WASHINGTON — When Amy Brandwein started her culinary career in 2000 as a pastry intern at D.C.’s Galileo, she quickly realized her passion was not in pastry, but rather on the hotline. So she traded in her dough blade for a set of knives and started training as a cook.
Over the next five and a half years, Brandwein worked her way through every position in Galileo’s kitchen until she was named the Italian restaurant’s executive chef. Five and a half years may not seem like a long time to go from the bottom of the ladder to the top of the kitchen, but Brandwein said her ascent was “really difficult” — and a lot of it had to do with her gender.
“When I was making my way up through the kitchen, there weren’t as many examples of excellent, powerful female chefs out there,” Brandwein says. “The kitchen environment that I happened to be working in was very busy, very demanding, a very high-profile kitchen, and it was basically all male.”
Brandwein’s experience is not unique. Historically, restaurant kitchens have been run by men. Despite the fact that women constitute the majority of the U.S. food service industry, few have leadership roles in the kitchen. In 2014, Bloomberg Business reported that it was less likely for a woman to be hired as a head chef than as a CEO.
However, there has been a rise in the number of women running restaurants in recent years. Boston-based chef Barbara Lynch brings in about $20 million annually from her collection of dining establishments, and New York’s April Bloomfield runs two Michelin star restaurants.
In nine years, three female chefs have won Bravo’s popular competitive cooking show “Top Chef.”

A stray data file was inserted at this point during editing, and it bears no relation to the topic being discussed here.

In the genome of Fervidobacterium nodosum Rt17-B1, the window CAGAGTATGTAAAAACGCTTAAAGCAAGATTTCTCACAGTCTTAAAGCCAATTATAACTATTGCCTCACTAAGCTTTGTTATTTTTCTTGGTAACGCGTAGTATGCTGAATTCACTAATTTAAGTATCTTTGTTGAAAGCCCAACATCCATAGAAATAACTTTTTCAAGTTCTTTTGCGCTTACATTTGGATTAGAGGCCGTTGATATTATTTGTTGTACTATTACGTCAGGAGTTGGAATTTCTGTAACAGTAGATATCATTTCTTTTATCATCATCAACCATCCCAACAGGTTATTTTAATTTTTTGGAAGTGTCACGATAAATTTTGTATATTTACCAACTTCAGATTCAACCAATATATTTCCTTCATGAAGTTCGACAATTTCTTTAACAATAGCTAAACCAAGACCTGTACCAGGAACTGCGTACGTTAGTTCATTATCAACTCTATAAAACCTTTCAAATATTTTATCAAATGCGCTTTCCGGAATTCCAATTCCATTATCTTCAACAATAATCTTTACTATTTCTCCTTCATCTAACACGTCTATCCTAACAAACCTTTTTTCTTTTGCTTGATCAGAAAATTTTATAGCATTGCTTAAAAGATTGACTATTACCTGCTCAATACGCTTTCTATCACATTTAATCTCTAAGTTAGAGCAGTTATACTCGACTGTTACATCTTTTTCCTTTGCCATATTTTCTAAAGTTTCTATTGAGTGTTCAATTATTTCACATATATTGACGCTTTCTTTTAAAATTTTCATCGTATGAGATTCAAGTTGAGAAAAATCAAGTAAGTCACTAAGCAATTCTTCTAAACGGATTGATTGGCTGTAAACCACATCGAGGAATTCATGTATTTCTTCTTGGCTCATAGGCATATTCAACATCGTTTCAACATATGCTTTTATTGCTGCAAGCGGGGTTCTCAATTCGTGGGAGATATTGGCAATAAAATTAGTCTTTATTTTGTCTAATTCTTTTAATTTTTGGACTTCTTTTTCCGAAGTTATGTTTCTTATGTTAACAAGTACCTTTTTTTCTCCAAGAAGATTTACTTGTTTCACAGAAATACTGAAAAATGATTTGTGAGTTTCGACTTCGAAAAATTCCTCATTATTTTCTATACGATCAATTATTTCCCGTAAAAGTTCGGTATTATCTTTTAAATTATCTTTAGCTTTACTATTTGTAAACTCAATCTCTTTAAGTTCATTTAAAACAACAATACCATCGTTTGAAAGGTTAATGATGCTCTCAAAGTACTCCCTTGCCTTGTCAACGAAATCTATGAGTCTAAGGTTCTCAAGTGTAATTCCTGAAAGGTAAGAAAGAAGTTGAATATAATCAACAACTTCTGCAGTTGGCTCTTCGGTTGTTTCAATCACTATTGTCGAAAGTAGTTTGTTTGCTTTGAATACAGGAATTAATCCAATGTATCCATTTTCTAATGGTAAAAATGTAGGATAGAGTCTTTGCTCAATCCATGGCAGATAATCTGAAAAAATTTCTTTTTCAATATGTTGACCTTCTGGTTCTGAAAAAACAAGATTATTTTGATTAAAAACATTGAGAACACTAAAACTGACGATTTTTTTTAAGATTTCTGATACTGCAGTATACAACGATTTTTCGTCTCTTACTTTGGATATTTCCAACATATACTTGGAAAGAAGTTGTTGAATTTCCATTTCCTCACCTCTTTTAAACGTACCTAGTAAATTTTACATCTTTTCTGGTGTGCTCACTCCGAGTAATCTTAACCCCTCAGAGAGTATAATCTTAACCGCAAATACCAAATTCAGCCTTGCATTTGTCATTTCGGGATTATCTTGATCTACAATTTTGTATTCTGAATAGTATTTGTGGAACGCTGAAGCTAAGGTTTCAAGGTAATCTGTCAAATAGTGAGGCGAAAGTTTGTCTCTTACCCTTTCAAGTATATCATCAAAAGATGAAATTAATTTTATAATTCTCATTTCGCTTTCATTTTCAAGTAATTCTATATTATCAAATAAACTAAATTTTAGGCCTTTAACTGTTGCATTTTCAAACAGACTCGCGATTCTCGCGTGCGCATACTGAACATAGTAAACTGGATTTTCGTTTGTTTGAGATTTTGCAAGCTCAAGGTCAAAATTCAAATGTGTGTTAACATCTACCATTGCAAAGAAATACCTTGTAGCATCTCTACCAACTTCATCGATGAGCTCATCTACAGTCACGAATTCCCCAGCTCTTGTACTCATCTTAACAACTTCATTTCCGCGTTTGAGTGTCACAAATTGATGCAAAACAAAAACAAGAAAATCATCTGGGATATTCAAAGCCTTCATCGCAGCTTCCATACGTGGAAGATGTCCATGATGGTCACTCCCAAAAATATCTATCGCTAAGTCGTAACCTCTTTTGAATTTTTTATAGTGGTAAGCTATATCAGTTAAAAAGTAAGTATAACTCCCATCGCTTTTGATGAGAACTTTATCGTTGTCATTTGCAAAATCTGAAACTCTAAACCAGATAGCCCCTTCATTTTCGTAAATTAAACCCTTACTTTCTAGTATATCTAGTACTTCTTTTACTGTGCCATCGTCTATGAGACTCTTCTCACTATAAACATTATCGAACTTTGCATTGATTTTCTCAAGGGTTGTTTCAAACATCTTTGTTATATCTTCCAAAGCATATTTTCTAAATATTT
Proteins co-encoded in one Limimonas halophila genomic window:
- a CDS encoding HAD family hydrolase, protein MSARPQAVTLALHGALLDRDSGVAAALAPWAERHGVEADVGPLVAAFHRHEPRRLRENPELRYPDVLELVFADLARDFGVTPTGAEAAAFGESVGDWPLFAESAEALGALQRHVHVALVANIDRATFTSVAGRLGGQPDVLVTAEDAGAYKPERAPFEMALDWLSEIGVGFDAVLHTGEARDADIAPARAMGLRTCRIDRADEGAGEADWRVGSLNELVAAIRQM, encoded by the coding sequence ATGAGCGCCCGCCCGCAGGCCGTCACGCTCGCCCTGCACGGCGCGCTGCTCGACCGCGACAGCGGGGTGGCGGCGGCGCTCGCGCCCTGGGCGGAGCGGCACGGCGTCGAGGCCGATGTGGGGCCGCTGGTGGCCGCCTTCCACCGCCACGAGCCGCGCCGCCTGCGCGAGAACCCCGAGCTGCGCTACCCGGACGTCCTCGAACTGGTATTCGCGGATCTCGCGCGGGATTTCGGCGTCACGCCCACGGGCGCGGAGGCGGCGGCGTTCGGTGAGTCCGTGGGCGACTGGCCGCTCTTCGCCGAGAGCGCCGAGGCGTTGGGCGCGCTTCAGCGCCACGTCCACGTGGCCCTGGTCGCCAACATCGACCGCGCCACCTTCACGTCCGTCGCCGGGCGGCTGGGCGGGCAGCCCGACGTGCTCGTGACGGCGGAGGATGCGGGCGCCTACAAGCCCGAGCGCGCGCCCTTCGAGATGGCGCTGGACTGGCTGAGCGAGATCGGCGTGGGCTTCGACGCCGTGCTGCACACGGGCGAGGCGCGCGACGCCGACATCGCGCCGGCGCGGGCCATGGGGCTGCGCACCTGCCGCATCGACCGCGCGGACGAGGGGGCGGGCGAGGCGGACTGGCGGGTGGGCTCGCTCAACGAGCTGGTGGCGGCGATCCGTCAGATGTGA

The trend is not just national; D.C. is experiencing a similar feminist uprising in the kitchen. Brandwein, who is opening her first restaurant, Centrolina, in June, says chefs such as Nora Pouillon and Ris Lacoste helped to pave the way for other women in Washington. Last year, Ripple’s Marjorie Meek Bradley was selected by Food & Wine Magazine as one of 10 contenders for people’s best new chef: mid-Atlantic.
Since Brandwein was appointed executive chef at Galileo, she’s gone on to run several kitchens, the last of which was Alba Osteria. And over that stretch of 10 years, she’s picked up on a few reasons why women are underrepresented in the kitchen.
“I think there’s still this perception out there that the chef is a big guy with big knives and a big attitude, and that in order to be a chef you have to use brawn and really aggressive tactics to get food out of the kitchen. I think that that’s very intimidating for most people, for most women,” Brandwein says.
“I happen to like boys clubs, I like to hang out with them, but do I want it to be an all-boys club? No.”
She says the hours and the physical demands of working in a fast-paced environment may also contribute.
“You have to be able to do the job that your counterparts are doing and that means lifting things that are 50, 60, 100 pounds. That means you have to be able to get through a service of seven hours on your feet with burns, cuts, the whole nine yards. You have to be able to do that and you need to be able to withstand that kind of pressure,” she says.
Doron Petersan, the founding owner of Sticky Fingers Sweets and Eats in Northwest D.C., found it difficult to even find a job in the kitchen. She started working in restaurants when she was 15, but could only find positions in the front of the house, serving and hosting.
“As much as I wanted to, because I thought it was interesting, [working in the kitchen] was never even a real option because they just didn’t hire women,” says Petersan, who opened Sticky Fingers in 2002.
Since she first started working in the industry, Petersan says she has “absolutely” noticed a shift in leadership roles, but still sees more men heading up baking and cooking operations.
“The way we’re brought up in this culture is that men are taught to lead and women are taught to listen, and that is changing,” she says. “Whether it’s culinary or whether it’s at a law firm, I think that’s the issue behind it, it’s just the way that our culture raises our men and our women.”
In brewing and distilling, women call the shots
Women aren’t just settling into leadership roles in the kitchen: Other areas of the local food and beverage industry are seeing an increasing number of female leaders.
Emily Bruno, 33, is the director of business operations at Silver Spring’s Denizens Brewing Company. She is also one of the brewery’s four founders, three of whom are women.